RFA What Works Nonprofit Fellow Lauren Gilbert, President and Chief Strategy Officer, BELL
“We share a collective responsibility to ensure that we are creating ladders of opportunity to eliminate the achievement gap. Yet, too many of our youth are falling behind simply due to not having access to evidence-based summer programs. Evidence serves as a foundation of knowledge to draw upon, enabling us to strengthen areas that work and fine-tune areas that need to be optimized. Ensuring that programs are data-driven will help us fulfill our promise of providing real opportunity and real results for children living in under-resourced communities.” – RFA What Works Nonprofit Fellow Lauren Gilbert, CEO, BELL
RFA What Works Nonprofit Fellow Virgil Jones, CEO, Bottom Line
“Across the country, millions of dollars have been invested in intensive college advising programs as a strategy to increase the share of low income students who enroll in college and earn a degree. Yet, there is very little rigorous evidence evaluating the unique impact that these programs have on student outcomes. We believe that the use of data and evidence is imperative for us, our stakeholders, partners, higher education institutions and the students whom we serve to know that our work leads to successful outcomes! As leaders, we have a responsibility to evaluate our work to ensure we achieve the intended outcomes for our students. They deserve it!” – RFA What Works Nonprofit Fellow Virgil Jones, CEO, Bottom Line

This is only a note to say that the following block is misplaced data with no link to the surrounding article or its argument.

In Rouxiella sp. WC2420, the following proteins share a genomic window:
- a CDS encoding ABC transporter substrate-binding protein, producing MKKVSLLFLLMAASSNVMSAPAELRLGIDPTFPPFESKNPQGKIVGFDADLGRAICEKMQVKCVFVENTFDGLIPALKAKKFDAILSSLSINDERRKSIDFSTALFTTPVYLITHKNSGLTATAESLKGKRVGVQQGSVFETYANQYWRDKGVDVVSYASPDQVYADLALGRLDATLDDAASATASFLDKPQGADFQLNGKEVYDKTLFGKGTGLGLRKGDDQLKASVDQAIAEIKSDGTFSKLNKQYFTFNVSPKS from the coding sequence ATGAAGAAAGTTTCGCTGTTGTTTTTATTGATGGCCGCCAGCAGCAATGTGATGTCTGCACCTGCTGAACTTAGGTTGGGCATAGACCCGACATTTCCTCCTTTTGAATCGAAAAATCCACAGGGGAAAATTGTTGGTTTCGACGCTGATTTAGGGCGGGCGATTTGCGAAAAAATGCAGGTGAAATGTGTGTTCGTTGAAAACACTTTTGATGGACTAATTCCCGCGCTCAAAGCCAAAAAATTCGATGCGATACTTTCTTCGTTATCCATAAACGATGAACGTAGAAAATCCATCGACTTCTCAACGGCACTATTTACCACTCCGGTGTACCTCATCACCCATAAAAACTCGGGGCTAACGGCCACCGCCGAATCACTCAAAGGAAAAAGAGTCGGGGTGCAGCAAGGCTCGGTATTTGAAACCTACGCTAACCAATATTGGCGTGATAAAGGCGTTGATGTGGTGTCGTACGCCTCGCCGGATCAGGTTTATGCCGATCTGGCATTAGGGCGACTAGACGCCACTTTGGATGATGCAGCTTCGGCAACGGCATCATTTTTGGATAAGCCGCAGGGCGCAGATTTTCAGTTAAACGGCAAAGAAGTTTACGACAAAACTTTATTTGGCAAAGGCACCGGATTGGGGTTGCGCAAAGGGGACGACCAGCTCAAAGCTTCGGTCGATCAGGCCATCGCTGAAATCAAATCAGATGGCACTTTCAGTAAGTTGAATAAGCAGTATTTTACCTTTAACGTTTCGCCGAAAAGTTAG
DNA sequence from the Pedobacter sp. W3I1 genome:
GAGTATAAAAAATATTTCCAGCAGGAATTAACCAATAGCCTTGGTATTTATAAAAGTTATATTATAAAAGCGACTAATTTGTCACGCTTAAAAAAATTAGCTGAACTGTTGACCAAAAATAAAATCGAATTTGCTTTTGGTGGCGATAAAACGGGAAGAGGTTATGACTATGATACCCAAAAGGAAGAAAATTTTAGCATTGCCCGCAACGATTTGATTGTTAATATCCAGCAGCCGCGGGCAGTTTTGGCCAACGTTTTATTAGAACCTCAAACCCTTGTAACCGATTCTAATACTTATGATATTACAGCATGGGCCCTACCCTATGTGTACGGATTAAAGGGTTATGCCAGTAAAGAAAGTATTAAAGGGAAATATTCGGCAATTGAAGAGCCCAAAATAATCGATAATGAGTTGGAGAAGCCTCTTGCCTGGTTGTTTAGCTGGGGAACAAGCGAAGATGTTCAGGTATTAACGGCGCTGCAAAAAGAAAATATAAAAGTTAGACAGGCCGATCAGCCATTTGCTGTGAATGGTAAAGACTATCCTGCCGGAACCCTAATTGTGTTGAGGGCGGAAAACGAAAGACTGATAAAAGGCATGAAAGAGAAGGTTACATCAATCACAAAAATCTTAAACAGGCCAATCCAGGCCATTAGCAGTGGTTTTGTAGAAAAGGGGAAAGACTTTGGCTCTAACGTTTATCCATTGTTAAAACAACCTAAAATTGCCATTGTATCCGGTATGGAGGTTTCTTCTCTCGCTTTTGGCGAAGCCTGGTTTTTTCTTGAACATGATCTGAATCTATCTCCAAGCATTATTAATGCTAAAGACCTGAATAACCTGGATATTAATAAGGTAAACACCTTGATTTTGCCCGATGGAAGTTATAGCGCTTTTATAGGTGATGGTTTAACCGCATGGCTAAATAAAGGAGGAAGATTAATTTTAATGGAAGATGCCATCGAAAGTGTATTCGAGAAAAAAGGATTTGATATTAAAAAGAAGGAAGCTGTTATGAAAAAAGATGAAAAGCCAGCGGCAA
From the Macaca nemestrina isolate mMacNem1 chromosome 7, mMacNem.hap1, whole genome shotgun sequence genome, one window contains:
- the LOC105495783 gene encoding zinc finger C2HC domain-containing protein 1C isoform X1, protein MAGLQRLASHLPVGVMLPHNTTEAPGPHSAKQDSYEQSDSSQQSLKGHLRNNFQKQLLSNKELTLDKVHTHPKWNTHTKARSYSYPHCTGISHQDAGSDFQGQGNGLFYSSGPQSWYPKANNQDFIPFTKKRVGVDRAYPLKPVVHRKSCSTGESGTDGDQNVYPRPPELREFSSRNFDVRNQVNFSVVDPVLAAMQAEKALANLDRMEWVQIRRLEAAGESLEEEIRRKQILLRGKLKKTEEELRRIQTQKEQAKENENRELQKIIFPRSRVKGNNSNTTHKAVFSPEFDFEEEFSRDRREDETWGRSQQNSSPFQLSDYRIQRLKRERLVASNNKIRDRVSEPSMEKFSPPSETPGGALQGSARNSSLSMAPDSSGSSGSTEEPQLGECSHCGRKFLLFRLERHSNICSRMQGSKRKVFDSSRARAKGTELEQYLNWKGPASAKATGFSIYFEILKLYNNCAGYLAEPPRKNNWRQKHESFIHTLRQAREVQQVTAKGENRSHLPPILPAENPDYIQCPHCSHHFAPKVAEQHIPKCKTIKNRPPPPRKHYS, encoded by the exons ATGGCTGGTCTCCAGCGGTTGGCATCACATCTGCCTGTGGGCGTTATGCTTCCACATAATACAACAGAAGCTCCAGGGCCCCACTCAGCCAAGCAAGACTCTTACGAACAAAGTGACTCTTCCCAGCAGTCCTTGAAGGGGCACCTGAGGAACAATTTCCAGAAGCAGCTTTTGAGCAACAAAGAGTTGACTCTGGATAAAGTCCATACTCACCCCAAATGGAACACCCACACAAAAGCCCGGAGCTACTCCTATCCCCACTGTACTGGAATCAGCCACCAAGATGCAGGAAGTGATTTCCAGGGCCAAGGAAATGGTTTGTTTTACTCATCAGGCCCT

RFA What Works Nonprofit Fellow Pat Lawler, CEO, Youth Villages
“Youth Villages’ goal has always been to provide the best services for children and families. That’s why we started collecting data, using measurement, benchmarking and total quality improvement. It was all about getting better outcomes for youth. We didn’t realize how valuable our data could be until the mid-‘90s when some of our state funding was at risk. Using our data, we were able to convince the state to spend money for in-home services and develop a continuum of care — because we had such good data to show them what worked and how much more cost-effective it was.” – RFA What Works Nonprofit Fellow Pat Lawler, CEO, Youth Villages
RFA What Works Nonprofit Fellow Mary Marx, President and CEO, Pace Center for Girls